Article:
Photo:   Official White House Photo by Amanda Lucidon

Photo: Official White House Photo by Amanda Lucidon

On Monday evening, Oprah Winfrey (aka my auntie in my head) sat down with the First Lady for their final one-on-one interview in the White House. In First Lady Michelle Obama Says Farewell to the White House — An Oprah Winfrey Special, our FLOTUS spoke with Winfrey in the White House private residence. The intimate interview gave us all insight into Michelle's past eight years in the White House, her triumphs, her disappointments, and what she plans to do next.

For us, it was all about the #Chickspiration. To say that both of these women embody our ideas of strength, tenacity, dedication, and humility would be an understatement. So, we paid close attention to each word last night and compiled a brief list of our favorite talking points from Michelle Obama's last television interview as our FLOTUS. We miss you already Mrs. O.

On Her Honesty In The Face of Presidential Sexism

To have a candidate for the presidency speaking about women in such terms was not a normal thing, and so my response, in light of what I was seeing from my female staff, what I was hearing from my daughters, their reaction to it, for me, required a different kind of response. You can’t just stand before people and just give a regular political speech. Do I just go out there and act like that didn’t happen? That’s not true. That’s not honest.

On The 'Angry Black Woman' Narrative Forced Upon Her By Mainstream Media

That was one of those things where you think, ‘Dang, you don’t even know me.’ You just sort of feel like, ‘Wow, where did that come from?’ And that’s the first blowback.

You start thinking, ‘Oh, wow, we’re so afraid of each other. Color. Wealth. These things that don’t matter still play too much of a role in how we see one another, and it’s sad because the thing that least defines us as people is the color of our skin…it’s our values. It’s how we live our lives. And you can’t tell that from somebody’s race, somebody’s religion. People have to act it out. They have to live those lives.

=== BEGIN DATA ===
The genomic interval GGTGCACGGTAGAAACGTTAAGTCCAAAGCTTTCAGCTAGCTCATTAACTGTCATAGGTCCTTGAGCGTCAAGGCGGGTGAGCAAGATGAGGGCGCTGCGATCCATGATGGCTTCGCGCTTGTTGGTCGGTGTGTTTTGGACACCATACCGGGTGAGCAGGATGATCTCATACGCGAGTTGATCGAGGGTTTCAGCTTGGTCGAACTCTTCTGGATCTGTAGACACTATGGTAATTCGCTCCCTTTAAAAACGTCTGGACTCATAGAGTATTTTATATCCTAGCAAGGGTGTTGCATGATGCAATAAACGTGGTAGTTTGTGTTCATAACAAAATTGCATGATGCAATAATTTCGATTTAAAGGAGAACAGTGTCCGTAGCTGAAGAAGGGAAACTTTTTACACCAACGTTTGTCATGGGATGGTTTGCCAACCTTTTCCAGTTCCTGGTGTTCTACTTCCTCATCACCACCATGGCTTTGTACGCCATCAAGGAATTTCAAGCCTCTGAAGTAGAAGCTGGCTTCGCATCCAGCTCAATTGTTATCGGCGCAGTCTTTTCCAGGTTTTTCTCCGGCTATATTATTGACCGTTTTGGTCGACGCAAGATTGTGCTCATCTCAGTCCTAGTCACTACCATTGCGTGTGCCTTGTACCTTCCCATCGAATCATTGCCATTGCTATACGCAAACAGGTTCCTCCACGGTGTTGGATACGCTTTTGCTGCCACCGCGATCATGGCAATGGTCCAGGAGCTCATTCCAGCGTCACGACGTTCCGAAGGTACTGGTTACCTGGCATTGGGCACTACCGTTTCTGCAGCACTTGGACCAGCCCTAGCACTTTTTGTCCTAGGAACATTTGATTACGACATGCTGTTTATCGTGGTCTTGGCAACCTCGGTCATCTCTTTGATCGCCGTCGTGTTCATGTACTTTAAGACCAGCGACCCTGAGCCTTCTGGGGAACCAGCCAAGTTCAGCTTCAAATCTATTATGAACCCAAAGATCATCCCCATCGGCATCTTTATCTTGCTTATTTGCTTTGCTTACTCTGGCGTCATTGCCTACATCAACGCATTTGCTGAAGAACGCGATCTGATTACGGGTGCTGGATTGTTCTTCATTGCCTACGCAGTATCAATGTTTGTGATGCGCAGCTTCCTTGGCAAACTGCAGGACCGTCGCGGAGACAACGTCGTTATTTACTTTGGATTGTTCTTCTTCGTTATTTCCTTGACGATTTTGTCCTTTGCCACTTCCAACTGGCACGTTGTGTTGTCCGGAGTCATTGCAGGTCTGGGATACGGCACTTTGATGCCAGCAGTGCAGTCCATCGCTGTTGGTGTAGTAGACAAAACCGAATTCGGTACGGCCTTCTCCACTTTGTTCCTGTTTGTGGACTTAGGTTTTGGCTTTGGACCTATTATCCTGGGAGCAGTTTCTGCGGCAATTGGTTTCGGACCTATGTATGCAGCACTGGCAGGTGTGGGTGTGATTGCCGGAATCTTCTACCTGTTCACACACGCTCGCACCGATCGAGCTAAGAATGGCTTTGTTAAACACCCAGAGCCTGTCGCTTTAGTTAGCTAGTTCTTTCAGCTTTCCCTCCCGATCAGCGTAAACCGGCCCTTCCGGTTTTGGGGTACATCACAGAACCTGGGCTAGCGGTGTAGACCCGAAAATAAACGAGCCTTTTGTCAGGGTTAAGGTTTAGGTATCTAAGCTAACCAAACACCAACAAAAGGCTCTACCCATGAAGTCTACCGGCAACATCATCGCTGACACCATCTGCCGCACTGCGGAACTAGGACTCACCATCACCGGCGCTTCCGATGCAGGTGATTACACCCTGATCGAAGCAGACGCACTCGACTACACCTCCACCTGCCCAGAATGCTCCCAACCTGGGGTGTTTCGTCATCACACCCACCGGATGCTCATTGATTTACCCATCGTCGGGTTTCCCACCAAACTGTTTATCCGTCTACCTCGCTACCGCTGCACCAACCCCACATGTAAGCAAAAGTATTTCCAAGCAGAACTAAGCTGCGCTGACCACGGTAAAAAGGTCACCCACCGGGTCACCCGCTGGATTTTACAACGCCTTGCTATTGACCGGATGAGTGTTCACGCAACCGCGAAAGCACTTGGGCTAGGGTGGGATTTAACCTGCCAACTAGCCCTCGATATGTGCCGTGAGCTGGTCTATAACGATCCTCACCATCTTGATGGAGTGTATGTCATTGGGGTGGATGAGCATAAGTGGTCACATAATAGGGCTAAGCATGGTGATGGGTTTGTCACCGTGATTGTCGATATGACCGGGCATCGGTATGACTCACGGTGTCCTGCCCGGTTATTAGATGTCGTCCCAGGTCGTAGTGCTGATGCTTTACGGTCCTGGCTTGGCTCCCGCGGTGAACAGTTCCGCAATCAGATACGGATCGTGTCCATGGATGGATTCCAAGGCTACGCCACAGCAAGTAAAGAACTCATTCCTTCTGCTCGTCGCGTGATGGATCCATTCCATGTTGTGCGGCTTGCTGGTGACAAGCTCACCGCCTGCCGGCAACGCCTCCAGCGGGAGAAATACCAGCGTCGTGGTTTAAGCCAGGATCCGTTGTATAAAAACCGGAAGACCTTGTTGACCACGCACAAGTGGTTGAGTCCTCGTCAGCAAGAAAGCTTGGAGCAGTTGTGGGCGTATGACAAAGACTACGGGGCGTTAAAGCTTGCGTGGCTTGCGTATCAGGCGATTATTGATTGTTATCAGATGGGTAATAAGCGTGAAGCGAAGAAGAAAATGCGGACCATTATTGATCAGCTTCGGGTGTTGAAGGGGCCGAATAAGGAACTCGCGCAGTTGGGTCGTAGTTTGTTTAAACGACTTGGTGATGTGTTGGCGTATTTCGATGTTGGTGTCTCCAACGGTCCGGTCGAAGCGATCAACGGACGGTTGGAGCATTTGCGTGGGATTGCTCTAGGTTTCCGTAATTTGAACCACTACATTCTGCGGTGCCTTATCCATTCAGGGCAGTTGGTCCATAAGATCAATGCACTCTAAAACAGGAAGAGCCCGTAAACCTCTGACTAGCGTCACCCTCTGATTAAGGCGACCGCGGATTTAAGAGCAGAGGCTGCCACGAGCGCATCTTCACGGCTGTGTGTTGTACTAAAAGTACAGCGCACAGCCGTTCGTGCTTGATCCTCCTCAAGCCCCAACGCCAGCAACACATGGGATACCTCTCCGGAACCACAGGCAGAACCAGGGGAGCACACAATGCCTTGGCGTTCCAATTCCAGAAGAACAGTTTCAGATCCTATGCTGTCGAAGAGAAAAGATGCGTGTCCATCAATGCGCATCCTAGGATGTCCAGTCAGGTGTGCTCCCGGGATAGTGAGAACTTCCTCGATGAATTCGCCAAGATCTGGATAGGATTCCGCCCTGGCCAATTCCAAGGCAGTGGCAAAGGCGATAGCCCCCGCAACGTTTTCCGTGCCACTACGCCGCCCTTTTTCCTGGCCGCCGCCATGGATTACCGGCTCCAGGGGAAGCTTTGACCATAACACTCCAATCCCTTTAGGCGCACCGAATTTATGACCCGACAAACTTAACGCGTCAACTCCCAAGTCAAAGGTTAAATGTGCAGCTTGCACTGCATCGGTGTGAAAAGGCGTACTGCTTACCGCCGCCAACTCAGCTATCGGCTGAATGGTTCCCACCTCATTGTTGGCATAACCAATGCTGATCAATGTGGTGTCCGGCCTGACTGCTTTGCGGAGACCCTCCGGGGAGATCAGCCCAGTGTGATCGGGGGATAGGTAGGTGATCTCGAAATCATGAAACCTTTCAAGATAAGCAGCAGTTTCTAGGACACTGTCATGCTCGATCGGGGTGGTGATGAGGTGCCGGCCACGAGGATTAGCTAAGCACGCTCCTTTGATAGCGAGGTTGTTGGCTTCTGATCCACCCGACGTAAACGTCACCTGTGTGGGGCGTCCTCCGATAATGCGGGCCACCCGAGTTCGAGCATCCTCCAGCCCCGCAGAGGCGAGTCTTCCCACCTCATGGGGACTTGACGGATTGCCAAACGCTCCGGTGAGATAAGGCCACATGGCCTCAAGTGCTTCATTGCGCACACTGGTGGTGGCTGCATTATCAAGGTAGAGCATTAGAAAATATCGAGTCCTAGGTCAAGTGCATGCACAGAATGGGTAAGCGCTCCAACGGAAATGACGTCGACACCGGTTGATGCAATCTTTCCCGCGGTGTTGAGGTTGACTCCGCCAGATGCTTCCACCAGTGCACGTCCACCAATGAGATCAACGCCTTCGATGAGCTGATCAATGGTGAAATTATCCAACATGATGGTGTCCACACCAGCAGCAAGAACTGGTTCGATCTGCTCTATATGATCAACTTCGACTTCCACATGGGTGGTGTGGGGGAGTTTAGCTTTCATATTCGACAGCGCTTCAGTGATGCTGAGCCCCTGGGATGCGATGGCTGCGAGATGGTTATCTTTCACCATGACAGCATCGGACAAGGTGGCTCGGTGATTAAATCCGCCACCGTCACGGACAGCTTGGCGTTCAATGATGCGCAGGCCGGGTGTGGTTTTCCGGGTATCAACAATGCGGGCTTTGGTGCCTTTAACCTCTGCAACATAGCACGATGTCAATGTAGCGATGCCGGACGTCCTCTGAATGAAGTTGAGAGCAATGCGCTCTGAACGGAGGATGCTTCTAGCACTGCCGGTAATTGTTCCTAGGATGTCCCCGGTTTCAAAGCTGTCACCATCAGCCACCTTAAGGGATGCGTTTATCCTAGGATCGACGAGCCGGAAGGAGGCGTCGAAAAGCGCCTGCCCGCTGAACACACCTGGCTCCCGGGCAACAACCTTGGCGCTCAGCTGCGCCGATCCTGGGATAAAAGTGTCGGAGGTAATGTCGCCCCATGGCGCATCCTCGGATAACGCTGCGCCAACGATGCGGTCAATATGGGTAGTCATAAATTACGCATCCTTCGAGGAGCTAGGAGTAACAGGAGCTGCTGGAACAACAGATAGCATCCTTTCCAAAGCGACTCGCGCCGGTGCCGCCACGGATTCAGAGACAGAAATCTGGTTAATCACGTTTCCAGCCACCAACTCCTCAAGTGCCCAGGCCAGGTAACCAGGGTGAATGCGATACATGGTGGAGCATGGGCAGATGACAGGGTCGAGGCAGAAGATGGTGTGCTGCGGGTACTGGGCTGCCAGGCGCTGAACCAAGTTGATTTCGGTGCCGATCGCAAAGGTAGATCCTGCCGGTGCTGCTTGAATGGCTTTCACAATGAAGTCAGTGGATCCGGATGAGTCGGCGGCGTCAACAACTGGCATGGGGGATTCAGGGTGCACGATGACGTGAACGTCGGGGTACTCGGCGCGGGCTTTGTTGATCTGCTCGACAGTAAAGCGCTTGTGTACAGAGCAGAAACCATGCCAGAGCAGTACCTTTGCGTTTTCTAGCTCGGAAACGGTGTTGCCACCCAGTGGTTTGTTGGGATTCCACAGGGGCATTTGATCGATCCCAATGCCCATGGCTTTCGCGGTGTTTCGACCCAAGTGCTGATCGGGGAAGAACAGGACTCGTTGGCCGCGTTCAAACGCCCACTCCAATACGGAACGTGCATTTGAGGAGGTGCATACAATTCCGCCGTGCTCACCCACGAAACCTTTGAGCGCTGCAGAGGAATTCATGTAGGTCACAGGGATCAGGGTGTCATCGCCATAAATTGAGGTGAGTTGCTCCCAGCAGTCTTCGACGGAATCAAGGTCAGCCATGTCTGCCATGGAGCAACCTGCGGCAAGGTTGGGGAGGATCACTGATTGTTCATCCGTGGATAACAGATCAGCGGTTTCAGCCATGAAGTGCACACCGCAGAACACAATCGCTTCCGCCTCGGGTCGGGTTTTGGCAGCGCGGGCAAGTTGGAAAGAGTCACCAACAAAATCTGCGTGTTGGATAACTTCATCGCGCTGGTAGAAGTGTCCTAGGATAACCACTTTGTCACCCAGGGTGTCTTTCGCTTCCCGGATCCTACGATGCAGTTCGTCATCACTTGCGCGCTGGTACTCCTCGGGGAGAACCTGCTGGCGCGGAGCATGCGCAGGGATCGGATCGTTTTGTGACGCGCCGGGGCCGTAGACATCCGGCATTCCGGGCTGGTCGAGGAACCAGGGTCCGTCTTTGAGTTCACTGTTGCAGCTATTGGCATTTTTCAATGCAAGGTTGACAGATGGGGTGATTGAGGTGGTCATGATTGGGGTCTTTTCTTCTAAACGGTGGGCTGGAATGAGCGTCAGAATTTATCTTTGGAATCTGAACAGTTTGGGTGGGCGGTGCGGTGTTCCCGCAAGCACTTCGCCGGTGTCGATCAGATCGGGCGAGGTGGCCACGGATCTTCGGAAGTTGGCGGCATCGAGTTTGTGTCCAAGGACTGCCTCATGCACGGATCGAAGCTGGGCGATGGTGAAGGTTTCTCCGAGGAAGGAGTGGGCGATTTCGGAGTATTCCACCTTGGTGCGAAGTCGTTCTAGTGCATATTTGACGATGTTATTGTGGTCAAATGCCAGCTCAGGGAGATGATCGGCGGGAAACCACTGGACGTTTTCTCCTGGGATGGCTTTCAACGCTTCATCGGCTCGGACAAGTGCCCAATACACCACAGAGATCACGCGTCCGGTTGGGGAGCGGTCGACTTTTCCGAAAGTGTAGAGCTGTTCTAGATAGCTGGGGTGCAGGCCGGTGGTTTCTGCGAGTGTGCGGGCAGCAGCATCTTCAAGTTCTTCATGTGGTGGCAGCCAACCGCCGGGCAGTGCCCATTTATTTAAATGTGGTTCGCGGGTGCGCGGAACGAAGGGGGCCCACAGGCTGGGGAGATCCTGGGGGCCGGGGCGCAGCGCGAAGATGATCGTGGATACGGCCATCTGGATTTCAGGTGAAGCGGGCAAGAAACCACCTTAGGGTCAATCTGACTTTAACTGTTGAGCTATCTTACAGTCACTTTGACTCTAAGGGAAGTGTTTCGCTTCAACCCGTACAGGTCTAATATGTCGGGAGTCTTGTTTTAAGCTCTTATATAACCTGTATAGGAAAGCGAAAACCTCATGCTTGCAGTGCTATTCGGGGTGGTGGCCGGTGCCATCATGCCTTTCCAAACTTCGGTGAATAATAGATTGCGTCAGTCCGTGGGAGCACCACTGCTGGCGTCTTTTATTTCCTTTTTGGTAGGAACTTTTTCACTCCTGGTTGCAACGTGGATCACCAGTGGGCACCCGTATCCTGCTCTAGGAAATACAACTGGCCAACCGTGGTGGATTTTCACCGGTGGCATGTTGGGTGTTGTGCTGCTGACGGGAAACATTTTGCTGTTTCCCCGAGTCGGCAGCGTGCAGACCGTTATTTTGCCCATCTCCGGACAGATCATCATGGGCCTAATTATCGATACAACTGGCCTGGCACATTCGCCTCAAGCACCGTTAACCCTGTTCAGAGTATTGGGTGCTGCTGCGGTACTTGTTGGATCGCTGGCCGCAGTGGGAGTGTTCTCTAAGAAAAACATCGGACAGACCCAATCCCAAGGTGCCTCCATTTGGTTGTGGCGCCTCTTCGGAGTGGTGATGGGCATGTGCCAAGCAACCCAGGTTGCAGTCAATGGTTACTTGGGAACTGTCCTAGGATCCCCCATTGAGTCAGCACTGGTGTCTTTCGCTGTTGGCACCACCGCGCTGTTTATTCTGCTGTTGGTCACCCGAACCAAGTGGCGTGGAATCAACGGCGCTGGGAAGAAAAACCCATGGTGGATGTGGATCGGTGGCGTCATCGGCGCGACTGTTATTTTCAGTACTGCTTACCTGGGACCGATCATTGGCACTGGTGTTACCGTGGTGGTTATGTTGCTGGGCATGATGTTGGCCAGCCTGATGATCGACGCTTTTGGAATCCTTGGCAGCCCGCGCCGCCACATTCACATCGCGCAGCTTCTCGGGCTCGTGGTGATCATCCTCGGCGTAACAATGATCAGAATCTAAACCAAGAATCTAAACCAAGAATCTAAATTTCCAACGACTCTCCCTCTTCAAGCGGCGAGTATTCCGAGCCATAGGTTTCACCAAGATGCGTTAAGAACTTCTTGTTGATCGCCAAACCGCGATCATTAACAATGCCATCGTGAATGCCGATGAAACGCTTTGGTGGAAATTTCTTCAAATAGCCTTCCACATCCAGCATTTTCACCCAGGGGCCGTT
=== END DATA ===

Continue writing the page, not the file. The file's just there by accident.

On The Importance of Hope

We feel the difference now. See, now, we are feeling what not having hope feels like. Hope is necessary. It’s a necessary concept and Barack didn’t just talk about hope because he thought it was just a nice slogan to get votes.

He and I and so many believed . . . what else do you have if you don’t have hope? What do you give your kids if you can’t give them hope? Our children respond to crises the way they see us respond.

On what allowed her to 'stand in her own truth and find her way' as First Lady

Being a grown-up. Let us not forget: I didn’t just wake up first lady. I mean, I went to law school, I practiced law, I worked for the city, I ran a nonprofit (and) I was an executive at a hospital. I’ve been in the world. I’ve worked in every sector, and you don’t do that without coming up against some stuff. You know, having your feelings hurt, having people say things about you that aren’t true...Life hits you, so over the course of living, you learn how to protect yourself in it. You learn to take in what you need and get rid of the stuff that’s clearly not true.

On those pesky Obama 2020 rumors

Look, that’s one thing I don’t do. I don’t make stuff up. I’m not coy. I’m pretty direct. If I were interested in it, I would say it. I don’t play games. People don’t understand how hard this is, and it’s not something [where] you just cavalierly ask a family to do it again. If there are conversations happening about me possibly running for office, I’m not part of them.

On living out loud

Live out loud, and understand that what’s in your brain is really useful. Do not hide it. Don’t dumb it down. Don’t apologize for it. Just put it on the table and let people deal with it.

If you missed it, see a portion of the interview below and check it out in full via OWN.

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